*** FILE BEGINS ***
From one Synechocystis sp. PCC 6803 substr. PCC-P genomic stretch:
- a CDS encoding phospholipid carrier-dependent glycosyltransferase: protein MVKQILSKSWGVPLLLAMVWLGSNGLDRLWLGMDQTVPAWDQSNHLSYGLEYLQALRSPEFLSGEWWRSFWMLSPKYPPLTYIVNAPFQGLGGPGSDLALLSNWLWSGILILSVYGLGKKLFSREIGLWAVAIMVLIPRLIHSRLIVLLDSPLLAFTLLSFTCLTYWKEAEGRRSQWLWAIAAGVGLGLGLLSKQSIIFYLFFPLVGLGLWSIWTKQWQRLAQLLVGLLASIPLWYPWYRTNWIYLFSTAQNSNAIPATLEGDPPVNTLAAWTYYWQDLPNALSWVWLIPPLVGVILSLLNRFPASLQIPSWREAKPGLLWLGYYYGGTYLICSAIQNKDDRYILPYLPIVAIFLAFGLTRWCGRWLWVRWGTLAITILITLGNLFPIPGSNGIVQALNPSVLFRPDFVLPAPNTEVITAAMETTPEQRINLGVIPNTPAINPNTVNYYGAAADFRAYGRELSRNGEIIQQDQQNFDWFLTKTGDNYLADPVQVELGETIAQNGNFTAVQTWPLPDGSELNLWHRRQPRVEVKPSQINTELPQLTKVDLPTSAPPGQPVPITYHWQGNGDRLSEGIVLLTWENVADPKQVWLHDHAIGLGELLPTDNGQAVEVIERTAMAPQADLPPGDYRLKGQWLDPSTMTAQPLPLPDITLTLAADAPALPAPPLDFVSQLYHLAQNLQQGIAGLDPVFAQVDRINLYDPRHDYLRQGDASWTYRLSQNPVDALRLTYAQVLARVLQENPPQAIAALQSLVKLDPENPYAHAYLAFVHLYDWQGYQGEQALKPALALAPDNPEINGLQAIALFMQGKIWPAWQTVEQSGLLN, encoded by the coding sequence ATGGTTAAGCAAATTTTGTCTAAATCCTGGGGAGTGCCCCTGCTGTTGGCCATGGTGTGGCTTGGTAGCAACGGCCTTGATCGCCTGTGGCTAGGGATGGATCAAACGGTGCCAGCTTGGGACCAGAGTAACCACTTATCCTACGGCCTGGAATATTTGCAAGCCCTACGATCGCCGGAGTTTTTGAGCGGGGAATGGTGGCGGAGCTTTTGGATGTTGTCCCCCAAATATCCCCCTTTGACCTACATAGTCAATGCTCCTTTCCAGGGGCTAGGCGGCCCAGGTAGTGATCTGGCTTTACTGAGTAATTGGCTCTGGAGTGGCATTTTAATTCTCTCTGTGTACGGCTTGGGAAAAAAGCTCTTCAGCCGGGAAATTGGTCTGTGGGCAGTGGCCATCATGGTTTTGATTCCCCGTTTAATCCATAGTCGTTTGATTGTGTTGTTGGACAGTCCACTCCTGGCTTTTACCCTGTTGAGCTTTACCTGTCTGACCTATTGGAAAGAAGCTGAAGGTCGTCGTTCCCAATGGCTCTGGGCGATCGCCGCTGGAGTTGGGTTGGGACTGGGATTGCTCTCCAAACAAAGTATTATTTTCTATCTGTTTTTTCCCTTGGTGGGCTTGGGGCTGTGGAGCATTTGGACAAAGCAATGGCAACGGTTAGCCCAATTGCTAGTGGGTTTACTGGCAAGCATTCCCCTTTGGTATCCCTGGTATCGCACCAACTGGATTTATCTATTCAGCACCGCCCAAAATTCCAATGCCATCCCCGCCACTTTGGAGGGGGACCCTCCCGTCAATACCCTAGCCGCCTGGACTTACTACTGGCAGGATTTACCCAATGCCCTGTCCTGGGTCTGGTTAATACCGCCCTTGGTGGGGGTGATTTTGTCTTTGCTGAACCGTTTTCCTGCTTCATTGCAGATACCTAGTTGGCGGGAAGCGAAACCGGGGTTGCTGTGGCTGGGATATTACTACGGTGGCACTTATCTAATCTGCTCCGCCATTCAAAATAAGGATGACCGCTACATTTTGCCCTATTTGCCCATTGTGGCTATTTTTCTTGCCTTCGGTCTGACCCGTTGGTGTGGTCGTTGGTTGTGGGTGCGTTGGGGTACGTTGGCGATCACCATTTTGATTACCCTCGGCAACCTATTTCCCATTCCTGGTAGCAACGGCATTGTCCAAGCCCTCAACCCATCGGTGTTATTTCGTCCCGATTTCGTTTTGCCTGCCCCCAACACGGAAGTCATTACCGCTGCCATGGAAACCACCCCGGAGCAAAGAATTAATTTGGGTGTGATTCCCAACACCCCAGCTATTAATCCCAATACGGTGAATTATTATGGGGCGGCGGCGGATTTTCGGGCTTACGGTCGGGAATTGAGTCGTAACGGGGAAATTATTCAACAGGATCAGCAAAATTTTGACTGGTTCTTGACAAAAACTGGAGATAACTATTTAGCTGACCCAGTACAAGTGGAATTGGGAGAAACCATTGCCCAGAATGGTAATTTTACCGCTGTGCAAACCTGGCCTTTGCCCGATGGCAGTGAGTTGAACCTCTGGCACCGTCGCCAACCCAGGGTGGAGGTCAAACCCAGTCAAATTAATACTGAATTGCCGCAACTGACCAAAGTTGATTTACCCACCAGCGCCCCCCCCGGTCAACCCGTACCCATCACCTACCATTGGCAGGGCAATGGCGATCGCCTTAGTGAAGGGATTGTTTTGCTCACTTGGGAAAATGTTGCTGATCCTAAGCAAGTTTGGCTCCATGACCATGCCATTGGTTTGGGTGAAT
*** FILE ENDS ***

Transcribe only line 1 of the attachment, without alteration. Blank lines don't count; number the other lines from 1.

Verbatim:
From one Synechocystis sp. PCC 6803 substr. PCC-P genomic stretch: